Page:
National Defence and Canadian Armed Forces Employee Reviews

Found 759 reviews matching the search
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great people bad management
Firefighter (Current Employee) –  Trenton, ON17 February 2017
busy
how to be a firefighter
some good others shouldn't be in there position at all
very good it is a second family
putting up with stupidity of a boss that should be there
helping others
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A unique career experience
Commissioned officer (Current Employee) –  Ottawa, ON16 February 2017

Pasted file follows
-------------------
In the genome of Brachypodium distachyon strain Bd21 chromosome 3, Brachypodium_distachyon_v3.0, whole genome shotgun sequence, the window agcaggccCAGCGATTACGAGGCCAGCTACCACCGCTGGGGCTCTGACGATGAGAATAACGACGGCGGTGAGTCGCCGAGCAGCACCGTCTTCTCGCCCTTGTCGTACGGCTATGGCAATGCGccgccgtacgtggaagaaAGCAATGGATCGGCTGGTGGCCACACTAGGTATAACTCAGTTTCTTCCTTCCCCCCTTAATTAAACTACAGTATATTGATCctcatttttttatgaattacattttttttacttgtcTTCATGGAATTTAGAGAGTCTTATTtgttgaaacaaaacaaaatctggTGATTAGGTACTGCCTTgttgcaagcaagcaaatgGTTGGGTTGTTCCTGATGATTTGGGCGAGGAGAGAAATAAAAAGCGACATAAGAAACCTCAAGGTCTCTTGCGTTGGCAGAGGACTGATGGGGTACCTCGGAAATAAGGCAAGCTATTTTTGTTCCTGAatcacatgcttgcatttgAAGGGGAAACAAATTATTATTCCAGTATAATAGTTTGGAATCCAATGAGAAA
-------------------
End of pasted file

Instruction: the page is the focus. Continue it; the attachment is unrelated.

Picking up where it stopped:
When I am asked why I joined the military or what I like about the army, I provide these general observations from close to 20 years of work experience in part-time and full-time capacities. I joined to learn and develop leadership and managerial skills. At the outset, I really did not have a good idea what that meant; only that it sounded very impressive and would hopefully give me a “leg-up” with respect to finding a civilian career. Over time, I found that the military offered aspects that I know I would not have gained elsewhere. I am confident in writing this because I have worked in both worlds and in part-time and full-time capacities. The military gives its people opportunities to learn through trial-and-error as well as through classical teaching environments, under very good guidance of experienced mentors. In effect, it’s like undergoing an apprenticeship. Most leaders, especially at the unit level, take great interest and pride in developing their subordinates and this attitude is prevalent throughout the military. As well, there are opportunities for travel, be it an actual deployment overseas or within the country. That is not to give the impression that by “travel”, I refer to tourism. By “travel”, I mean work-related. Regardless, the ability to experience an environment much different from where you grew up and to be placed in situations outside of your comfort zone, helps to develop your character as well as learn more about yourself and your limitations. There are also opportunities to actually work in another country for up to 3 years and competition for these  more... billets are highly competitive, but still possible.